Let us not forget the whips that were cracked against our brother’s bare black skin
The flesh that has been torn open at the expense
The generation that would save us all
Because after all we are the future.
But yet we are a disgrace in the eyes of our ancestors.
Can you picture it?
Emmett till spitting out our names in shame
Harriet Tubman turning her face disowning us.
Martin Luther king pulling the “I have a dream speech” from underneath our muddy undeserving feet.
Can you see it?
We are being stripped of our culture the more we embrace this city that’s not of brotherly love
But a city filled with brothers that embrace self hate.
Philadelphia native, Ayana Addison has been writing poetry for years and studied under JusGreg (aka Greg Corbin,) the award-winning spoken word artist and teacher from HBO’s Brave New Voices. She is an active member of the Knight Writers Creative Writing Club. “#Rep your city” won second prize in Central Penn College’s 6th Annual Poetry Contest in 2015 sponsored by the Academy of American Poets.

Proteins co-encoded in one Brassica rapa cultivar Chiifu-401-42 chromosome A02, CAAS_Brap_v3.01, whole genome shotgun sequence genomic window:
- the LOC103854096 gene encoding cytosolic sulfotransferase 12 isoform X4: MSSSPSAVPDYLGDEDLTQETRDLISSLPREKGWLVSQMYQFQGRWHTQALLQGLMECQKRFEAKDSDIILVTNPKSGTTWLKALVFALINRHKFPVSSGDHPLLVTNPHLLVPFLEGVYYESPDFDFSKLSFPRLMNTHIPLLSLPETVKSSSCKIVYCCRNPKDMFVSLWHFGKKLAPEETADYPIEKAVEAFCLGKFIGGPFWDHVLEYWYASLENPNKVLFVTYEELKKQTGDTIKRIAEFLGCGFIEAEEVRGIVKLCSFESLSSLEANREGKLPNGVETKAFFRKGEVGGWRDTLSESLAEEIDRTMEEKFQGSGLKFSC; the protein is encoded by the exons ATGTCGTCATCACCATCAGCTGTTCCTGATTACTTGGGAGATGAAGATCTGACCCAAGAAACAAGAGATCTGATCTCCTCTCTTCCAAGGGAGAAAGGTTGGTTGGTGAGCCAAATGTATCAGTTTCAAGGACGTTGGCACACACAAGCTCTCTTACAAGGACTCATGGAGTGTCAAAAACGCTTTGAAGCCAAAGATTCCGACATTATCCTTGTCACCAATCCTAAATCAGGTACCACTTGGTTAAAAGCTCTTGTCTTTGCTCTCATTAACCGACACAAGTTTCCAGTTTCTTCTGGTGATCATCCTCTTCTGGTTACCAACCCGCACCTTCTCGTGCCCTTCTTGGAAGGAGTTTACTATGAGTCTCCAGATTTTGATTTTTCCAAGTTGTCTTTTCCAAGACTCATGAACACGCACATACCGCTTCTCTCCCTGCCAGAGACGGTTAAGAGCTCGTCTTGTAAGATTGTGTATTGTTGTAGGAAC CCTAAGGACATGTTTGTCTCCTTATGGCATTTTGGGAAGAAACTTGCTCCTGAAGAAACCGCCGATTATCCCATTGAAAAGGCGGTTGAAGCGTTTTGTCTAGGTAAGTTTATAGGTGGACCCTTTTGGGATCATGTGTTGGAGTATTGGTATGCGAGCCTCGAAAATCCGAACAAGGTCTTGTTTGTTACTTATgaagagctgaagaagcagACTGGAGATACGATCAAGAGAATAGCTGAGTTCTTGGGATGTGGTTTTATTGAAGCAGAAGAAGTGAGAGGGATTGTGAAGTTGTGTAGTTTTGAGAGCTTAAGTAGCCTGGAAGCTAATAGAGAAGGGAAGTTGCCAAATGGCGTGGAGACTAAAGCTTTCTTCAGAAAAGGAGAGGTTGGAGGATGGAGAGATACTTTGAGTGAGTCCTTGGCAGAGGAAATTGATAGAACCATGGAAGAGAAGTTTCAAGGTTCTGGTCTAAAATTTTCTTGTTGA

Subject to society’s unforgiving critique.
Though antagonists may find it quite debatable.
Opponents may cite previous attempts that failed.
A golden idea,
A universal panacea,
Many exist in a forgotten galleria.
Roman Alcazar is a Corporate Communications major with a background in radio. He’s also a proud dad-to-be. “Reception of Conception” won first prize in Central Penn College’s 6th Annual Poetry Contest in 2015 sponsored by the Academy of American Poets.
After a record-setting year for submissions, The Central Pen E-zine is pleased to announce the winners of this year’s poetry contest sponsored by The Central Pen and the American Academy of Poets. These poets impressed the judges ‘brutal honesty, ’’captivating’ images, ‘use of allusions,’ ‘playful word choice,’ and ‘use of dialect.’
First Place: “I am” by Jade Harper
Second Place: “Changes” by Isaiah Isley